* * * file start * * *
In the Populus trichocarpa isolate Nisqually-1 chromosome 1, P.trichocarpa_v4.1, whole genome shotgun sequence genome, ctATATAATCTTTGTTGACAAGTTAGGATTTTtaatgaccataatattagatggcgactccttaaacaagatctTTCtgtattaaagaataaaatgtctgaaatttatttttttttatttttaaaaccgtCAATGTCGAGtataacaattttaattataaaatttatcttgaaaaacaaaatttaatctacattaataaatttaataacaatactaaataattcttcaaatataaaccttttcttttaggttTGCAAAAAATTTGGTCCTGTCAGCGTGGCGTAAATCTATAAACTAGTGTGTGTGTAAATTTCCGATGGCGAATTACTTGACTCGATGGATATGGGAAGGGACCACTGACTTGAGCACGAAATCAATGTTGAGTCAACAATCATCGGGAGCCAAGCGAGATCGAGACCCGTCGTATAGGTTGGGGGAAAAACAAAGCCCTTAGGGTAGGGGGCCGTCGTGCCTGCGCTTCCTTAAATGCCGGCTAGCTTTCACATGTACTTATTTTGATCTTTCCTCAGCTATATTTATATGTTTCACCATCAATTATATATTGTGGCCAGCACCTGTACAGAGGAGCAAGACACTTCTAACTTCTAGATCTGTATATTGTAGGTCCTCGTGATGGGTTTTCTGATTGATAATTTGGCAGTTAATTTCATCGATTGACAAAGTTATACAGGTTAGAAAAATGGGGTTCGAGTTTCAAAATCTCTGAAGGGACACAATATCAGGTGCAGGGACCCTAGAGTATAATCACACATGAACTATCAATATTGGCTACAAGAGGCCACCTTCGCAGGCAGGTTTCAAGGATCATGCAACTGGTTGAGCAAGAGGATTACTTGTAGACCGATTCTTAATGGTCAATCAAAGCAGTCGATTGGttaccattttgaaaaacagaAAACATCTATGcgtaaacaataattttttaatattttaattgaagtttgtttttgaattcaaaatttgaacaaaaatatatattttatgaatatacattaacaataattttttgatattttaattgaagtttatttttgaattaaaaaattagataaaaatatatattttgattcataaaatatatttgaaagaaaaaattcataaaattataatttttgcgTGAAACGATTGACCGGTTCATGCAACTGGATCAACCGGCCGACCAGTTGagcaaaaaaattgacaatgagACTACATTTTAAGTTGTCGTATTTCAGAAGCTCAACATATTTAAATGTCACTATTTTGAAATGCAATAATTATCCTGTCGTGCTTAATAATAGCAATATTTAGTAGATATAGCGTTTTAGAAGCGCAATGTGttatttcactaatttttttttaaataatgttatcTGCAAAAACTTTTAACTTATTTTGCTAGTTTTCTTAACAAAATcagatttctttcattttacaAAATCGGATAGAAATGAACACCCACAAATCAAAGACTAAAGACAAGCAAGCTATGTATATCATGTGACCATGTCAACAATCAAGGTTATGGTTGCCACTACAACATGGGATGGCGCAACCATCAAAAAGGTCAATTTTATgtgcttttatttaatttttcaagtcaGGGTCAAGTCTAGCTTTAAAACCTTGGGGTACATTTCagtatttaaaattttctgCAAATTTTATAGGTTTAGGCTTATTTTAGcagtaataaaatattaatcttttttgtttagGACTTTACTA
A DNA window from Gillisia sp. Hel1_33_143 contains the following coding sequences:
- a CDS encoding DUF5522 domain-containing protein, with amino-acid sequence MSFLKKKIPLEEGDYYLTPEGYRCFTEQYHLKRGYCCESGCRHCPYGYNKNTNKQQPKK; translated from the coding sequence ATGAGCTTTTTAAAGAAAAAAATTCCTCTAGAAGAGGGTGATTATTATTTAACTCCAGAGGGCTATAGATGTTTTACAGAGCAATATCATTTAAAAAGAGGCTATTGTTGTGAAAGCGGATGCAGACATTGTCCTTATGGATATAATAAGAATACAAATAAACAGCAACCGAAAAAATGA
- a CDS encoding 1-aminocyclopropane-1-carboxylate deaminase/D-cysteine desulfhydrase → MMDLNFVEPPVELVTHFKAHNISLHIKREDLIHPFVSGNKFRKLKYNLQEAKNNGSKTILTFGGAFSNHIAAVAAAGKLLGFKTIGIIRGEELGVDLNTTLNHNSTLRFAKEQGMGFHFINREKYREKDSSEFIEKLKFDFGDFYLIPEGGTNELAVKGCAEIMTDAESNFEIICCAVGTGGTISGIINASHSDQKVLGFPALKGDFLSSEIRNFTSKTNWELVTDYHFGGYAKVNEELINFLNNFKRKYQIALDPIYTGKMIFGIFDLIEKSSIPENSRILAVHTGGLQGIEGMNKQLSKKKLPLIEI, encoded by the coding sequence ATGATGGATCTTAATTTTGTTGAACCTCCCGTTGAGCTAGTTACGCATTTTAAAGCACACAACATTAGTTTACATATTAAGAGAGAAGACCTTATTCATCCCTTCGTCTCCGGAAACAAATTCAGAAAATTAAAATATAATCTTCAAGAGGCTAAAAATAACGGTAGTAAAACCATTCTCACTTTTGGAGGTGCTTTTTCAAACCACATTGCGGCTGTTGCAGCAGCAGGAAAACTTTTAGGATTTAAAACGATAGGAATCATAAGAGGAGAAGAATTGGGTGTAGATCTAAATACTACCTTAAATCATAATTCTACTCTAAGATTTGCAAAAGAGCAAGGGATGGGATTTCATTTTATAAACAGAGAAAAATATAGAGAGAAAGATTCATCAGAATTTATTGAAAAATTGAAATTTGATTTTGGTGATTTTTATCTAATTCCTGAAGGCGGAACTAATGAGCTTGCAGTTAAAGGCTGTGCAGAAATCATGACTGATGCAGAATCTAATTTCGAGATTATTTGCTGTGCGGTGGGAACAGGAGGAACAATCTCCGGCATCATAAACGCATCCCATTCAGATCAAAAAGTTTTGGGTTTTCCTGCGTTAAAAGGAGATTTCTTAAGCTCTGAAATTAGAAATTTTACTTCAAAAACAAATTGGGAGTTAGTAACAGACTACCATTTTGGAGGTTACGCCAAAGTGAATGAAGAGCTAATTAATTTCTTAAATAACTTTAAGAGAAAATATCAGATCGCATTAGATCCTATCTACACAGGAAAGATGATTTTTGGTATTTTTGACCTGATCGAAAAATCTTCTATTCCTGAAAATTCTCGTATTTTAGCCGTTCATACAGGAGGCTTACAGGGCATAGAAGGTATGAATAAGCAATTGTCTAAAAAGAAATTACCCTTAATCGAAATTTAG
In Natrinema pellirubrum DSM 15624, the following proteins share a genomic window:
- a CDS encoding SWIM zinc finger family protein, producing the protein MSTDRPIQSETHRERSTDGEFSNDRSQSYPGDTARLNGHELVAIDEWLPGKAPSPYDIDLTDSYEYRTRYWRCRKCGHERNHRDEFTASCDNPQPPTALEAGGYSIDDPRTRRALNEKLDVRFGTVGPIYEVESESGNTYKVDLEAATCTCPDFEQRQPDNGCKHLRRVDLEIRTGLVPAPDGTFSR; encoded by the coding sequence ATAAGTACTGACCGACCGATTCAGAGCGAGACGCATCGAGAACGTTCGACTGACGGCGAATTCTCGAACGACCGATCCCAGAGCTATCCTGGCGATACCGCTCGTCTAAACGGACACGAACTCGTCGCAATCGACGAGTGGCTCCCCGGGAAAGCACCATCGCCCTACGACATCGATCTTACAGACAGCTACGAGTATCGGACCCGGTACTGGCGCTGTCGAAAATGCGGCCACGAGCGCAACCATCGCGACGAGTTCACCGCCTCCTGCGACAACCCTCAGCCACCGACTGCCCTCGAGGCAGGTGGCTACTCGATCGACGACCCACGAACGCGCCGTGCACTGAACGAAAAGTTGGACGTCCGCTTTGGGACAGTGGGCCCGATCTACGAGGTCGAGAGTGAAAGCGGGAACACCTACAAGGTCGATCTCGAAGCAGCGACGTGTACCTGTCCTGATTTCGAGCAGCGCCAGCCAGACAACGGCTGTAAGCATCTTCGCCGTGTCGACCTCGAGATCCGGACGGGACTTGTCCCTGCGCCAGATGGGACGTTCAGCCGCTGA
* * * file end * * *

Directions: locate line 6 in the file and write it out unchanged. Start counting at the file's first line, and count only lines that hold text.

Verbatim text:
- a CDS encoding SWIM zinc finger family protein, producing the protein MSTDRPIQSETHRERSTDGEFSNDRSQSYPGDTARLNGHELVAIDEWLPGKAPSPYDIDLTDSYEYRTRYWRCRKCGHERNHRDEFTASCDNPQPPTALEAGGYSIDDPRTRRALNEKLDVRFGTVGPIYEVESESGNTYKVDLEAATCTCPDFEQRQPDNGCKHLRRVDLEIRTGLVPAPDGTFSR; encoded by the coding sequence ATAAGTACTGACCGACCGATTCAGAGCGAGACGCATCGAGAACGTTCGACTGACGGCGAATTCTCGAACGACCGATCCCAGAGCTATCCTGGCGATACCGCTCGTCTAAACGGACACGAACTCGTCGCAATCGACGAGTGGCTCCCCGGGAAAGCACCATCGCCCTACGACATCGATCTTACAGACAGCTACGAGTATCGGACCCGGTACTGGCGCTGTCGAAAATGCGGCCACGAGCGCAACCATCGCGACGAGTTCACCGCCTCCTGCGACAACCCTCAGCCACCGACTGCCCTCGAGGCAGGTGGCTACTCGATCGACGACCCACGAACGCGCCGTGCACTGAACGAAAAGTTGGACGTCCGCTTTGGGACAGTGGGCCCGATCTACGAGGTCGAGAGTGAAAGCGGGAACACCTACAAGGTCGATCTCGAAGCAGCGACGTGTACCTGTCCTGATTTCGAGCAGCGCCAGCCAGACAACGGCTGTAAGCATCTTCGCCGTGTCGACCTCGAGATCCGGACGGGACTTGTCCCTGCGCCAGATGGGACGTTCAGCCGCTGA